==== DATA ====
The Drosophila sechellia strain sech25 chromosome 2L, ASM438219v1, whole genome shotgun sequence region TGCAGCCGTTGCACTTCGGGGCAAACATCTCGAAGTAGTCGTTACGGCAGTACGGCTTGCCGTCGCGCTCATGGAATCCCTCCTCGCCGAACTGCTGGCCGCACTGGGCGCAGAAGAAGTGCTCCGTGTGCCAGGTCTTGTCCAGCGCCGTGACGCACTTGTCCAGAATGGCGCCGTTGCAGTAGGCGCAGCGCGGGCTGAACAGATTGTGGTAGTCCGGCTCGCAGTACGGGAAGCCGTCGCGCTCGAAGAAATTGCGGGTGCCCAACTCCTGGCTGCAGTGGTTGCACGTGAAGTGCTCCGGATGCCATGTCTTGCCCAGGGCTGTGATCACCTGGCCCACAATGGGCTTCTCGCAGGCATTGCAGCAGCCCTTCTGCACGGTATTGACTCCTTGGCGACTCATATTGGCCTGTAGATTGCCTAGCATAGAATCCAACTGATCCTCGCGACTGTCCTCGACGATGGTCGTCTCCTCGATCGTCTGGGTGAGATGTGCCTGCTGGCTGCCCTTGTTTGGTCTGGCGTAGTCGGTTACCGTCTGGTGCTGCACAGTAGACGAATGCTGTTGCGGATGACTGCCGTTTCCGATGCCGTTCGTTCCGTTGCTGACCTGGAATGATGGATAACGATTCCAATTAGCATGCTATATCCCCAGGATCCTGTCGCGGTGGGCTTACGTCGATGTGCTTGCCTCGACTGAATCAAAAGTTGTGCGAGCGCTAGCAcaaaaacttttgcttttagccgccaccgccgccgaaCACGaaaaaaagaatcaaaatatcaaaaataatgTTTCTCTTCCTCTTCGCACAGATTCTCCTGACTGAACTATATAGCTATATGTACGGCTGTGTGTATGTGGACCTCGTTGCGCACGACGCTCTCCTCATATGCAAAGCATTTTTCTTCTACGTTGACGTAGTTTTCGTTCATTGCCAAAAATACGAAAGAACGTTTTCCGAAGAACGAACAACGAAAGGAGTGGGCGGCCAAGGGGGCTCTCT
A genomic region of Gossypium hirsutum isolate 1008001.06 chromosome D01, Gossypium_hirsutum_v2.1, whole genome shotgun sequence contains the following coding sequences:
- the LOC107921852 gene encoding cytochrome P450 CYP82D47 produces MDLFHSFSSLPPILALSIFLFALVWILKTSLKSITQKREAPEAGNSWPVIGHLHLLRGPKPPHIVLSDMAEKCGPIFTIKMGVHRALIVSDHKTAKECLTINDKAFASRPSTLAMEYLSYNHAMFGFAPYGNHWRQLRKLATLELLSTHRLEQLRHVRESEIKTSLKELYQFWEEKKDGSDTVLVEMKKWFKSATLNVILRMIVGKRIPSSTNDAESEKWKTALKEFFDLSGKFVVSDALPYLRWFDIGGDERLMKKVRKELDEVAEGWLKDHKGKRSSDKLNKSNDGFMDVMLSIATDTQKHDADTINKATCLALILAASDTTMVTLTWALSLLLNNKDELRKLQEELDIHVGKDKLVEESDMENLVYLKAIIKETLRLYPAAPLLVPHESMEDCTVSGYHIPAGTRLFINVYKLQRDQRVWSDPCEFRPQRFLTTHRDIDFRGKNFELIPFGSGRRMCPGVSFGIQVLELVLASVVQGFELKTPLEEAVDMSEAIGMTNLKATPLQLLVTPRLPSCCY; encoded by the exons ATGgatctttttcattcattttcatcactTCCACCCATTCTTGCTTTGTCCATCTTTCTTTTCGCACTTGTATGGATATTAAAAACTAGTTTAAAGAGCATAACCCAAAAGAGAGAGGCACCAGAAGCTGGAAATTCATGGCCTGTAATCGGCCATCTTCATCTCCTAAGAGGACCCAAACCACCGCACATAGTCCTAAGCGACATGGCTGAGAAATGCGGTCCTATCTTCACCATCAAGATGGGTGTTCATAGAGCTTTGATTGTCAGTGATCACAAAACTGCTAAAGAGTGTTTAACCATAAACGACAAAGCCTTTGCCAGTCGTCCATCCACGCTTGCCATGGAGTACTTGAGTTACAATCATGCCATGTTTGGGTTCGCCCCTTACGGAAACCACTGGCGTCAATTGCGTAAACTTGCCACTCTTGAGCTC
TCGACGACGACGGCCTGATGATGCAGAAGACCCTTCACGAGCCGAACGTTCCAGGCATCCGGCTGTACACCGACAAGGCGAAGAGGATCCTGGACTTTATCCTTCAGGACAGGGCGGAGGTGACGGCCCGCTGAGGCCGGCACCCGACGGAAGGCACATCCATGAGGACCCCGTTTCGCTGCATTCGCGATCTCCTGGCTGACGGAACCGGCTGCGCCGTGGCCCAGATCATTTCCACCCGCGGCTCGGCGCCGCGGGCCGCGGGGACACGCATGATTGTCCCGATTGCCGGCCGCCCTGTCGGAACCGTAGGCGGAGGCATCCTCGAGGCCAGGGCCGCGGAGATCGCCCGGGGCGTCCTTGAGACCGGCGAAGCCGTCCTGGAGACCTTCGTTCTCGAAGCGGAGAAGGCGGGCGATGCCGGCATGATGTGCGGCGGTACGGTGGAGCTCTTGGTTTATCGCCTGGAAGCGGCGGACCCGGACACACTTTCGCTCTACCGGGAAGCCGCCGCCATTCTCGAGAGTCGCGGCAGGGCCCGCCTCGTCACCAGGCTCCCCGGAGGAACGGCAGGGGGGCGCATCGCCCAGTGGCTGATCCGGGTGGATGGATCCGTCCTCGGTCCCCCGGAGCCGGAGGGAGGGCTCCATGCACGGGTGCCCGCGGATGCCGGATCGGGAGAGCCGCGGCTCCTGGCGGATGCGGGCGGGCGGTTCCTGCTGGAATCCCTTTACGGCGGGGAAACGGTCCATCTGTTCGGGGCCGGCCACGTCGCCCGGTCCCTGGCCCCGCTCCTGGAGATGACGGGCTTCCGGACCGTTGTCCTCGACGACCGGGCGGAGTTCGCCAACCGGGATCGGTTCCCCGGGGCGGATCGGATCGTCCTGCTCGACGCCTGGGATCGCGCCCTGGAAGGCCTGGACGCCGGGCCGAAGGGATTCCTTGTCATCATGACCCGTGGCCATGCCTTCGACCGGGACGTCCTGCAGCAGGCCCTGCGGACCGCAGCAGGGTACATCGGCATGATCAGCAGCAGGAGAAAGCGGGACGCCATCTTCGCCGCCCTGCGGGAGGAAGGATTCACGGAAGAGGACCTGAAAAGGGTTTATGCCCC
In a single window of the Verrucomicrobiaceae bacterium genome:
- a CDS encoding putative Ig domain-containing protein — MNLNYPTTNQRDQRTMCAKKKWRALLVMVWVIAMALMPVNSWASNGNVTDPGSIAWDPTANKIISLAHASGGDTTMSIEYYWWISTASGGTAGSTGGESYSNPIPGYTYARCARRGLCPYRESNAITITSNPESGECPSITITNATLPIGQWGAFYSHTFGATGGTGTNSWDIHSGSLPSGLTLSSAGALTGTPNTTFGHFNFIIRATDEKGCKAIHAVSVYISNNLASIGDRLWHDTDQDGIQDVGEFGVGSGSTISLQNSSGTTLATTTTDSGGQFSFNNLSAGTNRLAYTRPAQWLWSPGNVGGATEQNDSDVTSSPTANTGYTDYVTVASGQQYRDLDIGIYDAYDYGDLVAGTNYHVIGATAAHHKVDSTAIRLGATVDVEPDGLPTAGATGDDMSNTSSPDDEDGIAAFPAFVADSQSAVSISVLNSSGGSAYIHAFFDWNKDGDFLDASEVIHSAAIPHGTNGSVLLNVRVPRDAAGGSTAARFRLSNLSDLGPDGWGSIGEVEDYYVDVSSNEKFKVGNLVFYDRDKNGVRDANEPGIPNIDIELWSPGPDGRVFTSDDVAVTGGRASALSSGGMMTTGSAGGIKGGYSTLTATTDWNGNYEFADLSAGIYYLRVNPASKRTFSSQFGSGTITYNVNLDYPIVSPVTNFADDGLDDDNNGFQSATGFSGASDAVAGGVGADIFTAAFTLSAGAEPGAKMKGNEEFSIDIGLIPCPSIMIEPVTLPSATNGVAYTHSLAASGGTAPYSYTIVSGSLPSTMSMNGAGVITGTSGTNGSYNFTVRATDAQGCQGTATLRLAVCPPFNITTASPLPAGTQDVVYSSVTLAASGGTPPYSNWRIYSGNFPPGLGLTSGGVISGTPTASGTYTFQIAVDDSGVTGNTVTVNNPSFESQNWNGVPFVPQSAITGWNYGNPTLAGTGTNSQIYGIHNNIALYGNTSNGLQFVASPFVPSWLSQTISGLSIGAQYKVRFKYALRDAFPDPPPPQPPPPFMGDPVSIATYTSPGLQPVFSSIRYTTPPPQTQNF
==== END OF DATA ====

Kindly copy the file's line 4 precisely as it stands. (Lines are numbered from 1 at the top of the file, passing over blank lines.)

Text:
TCGACGACGACGGCCTGATGATGCAGAAGACCCTTCACGAGCCGAACGTTCCAGGCATCCGGCTGTACACCGACAAGGCGAAGAGGATCCTGGACTTTATCCTTCAGGACAGGGCGGAGGTGACGGCCCGCTGAGGCCGGCACCCGACGGAAGGCACATCCATGAGGACCCCGTTTCGCTGCATTCGCGATCTCCTGGCTGACGGAACCGGCTGCGCCGTGGCCCAGATCATTTCCACCCGCGGCTCGGCGCCGCGGGCCGCGGGGACACGCATGATTGTCCCGATTGCCGGCCGCCCTGTCGGAACCGTAGGCGGAGGCATCCTCGAGGCCAGGGCCGCGGAGATCGCCCGGGGCGTCCTTGAGACCGGCGAAGCCGTCCTGGAGACCTTCGTTCTCGAAGCGGAGAAGGCGGGCGATGCCGGCATGATGTGCGGCGGTACGGTGGAGCTCTTGGTTTATCGCCTGGAAGCGGCGGACCCGGACACACTTTCGCTCTACCGGGAAGCCGCCGCCATTCTCGAGAGTCGCGGCAGGGCCCGCCTCGTCACCAGGCTCCCCGGAGGAACGGCAGGGGGGCGCATCGCCCAGTGGCTGATCCGGGTGGATGGATCCGTCCTCGGTCCCCCGGAGCCGGAGGGAGGGCTCCATGCACGGGTGCCCGCGGATGCCGGATCGGGAGAGCCGCGGCTCCTGGCGGATGCGGGCGGGCGGTTCCTGCTGGAATCCCTTTACGGCGGGGAAACGGTCCATCTGTTCGGGGCCGGCCACGTCGCCCGGTCCCTGGCCCCGCTCCTGGAGATGACGGGCTTCCGGACCGTTGTCCTCGACGACCGGGCGGAGTTCGCCAACCGGGATCGGTTCCCCGGGGCGGATCGGATCGTCCTGCTCGACGCCTGGGATCGCGCCCTGGAAGGCCTGGACGCCGGGCCGAAGGGATTCCTTGTCATCATGACCCGTGGCCATGCCTTCGACCGGGACGTCCTGCAGCAGGCCCTGCGGACCGCAGCAGGGTACATCGGCATGATCAGCAGCAGGAGAAAGCGGGACGCCATCTTCGCCGCCCTGCGGGAGGAAGGATTCACGGAAGAGGACCTGAAAAGGGTTTATGCCCC